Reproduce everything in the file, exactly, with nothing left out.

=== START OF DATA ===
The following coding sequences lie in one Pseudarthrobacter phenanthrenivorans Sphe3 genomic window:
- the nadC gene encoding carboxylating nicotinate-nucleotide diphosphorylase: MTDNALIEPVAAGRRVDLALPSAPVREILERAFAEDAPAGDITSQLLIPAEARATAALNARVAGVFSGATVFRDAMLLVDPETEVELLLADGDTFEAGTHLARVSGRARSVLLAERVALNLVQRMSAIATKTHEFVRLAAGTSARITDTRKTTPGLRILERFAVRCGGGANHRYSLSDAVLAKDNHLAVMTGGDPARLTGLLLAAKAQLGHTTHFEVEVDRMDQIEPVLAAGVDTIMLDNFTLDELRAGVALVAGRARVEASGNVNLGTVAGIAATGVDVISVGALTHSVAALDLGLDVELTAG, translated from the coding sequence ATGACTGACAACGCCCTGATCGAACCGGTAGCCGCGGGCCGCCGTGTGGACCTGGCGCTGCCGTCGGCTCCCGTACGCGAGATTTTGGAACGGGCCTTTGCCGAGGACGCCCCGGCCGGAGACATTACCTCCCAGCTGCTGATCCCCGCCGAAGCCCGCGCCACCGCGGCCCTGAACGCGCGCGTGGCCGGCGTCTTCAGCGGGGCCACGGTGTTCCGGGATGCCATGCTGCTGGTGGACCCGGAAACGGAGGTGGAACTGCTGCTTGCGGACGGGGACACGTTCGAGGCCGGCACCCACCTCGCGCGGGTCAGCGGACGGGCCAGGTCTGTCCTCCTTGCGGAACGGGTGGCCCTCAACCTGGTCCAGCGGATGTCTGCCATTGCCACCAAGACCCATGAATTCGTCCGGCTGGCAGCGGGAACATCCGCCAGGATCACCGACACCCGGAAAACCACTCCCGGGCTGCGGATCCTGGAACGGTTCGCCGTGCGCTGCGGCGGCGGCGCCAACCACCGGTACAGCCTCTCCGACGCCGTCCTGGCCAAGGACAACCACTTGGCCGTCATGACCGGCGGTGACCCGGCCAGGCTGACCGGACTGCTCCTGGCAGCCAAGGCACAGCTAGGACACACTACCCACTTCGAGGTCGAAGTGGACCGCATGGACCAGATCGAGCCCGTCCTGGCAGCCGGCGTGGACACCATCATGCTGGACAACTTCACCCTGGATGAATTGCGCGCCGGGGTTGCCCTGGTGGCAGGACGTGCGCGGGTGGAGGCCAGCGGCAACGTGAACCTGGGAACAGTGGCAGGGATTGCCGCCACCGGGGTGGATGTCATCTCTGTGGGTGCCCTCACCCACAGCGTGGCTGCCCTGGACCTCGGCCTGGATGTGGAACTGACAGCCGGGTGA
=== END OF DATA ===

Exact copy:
The following coding sequences lie in one Pseudarthrobacter phenanthrenivorans Sphe3 genomic window:
- the nadC gene encoding carboxylating nicotinate-nucleotide diphosphorylase: MTDNALIEPVAAGRRVDLALPSAPVREILERAFAEDAPAGDITSQLLIPAEARATAALNARVAGVFSGATVFRDAMLLVDPETEVELLLADGDTFEAGTHLARVSGRARSVLLAERVALNLVQRMSAIATKTHEFVRLAAGTSARITDTRKTTPGLRILERFAVRCGGGANHRYSLSDAVLAKDNHLAVMTGGDPARLTGLLLAAKAQLGHTTHFEVEVDRMDQIEPVLAAGVDTIMLDNFTLDELRAGVALVAGRARVEASGNVNLGTVAGIAATGVDVISVGALTHSVAALDLGLDVELTAG, translated from the coding sequence ATGACTGACAACGCCCTGATCGAACCGGTAGCCGCGGGCCGCCGTGTGGACCTGGCGCTGCCGTCGGCTCCCGTACGCGAGATTTTGGAACGGGCCTTTGCCGAGGACGCCCCGGCCGGAGACATTACCTCCCAGCTGCTGATCCCCGCCGAAGCCCGCGCCACCGCGGCCCTGAACGCGCGCGTGGCCGGCGTCTTCAGCGGGGCCACGGTGTTCCGGGATGCCATGCTGCTGGTGGACCCGGAAACGGAGGTGGAACTGCTGCTTGCGGACGGGGACACGTTCGAGGCCGGCACCCACCTCGCGCGGGTCAGCGGACGGGCCAGGTCTGTCCTCCTTGCGGAACGGGTGGCCCTCAACCTGGTCCAGCGGATGTCTGCCATTGCCACCAAGACCCATGAATTCGTCCGGCTGGCAGCGGGAACATCCGCCAGGATCACCGACACCCGGAAAACCACTCCCGGGCTGCGGATCCTGGAACGGTTCGCCGTGCGCTGCGGCGGCGGCGCCAACCACCGGTACAGCCTCTCCGACGCCGTCCTGGCCAAGGACAACCACTTGGCCGTCATGACCGGCGGTGACCCGGCCAGGCTGACCGGACTGCTCCTGGCAGCCAAGGCACAGCTAGGACACACTACCCACTTCGAGGTCGAAGTGGACCGCATGGACCAGATCGAGCCCGTCCTGGCAGCCGGCGTGGACACCATCATGCTGGACAACTTCACCCTGGATGAATTGCGCGCCGGGGTTGCCCTGGTGGCAGGACGTGCGCGGGTGGAGGCCAGCGGCAACGTGAACCTGGGAACAGTGGCAGGGATTGCCGCCACCGGGGTGGATGTCATCTCTGTGGGTGCCCTCACCCACAGCGTGGCTGCCCTGGACCTCGGCCTGGATGTGGAACTGACAGCCGGGTGA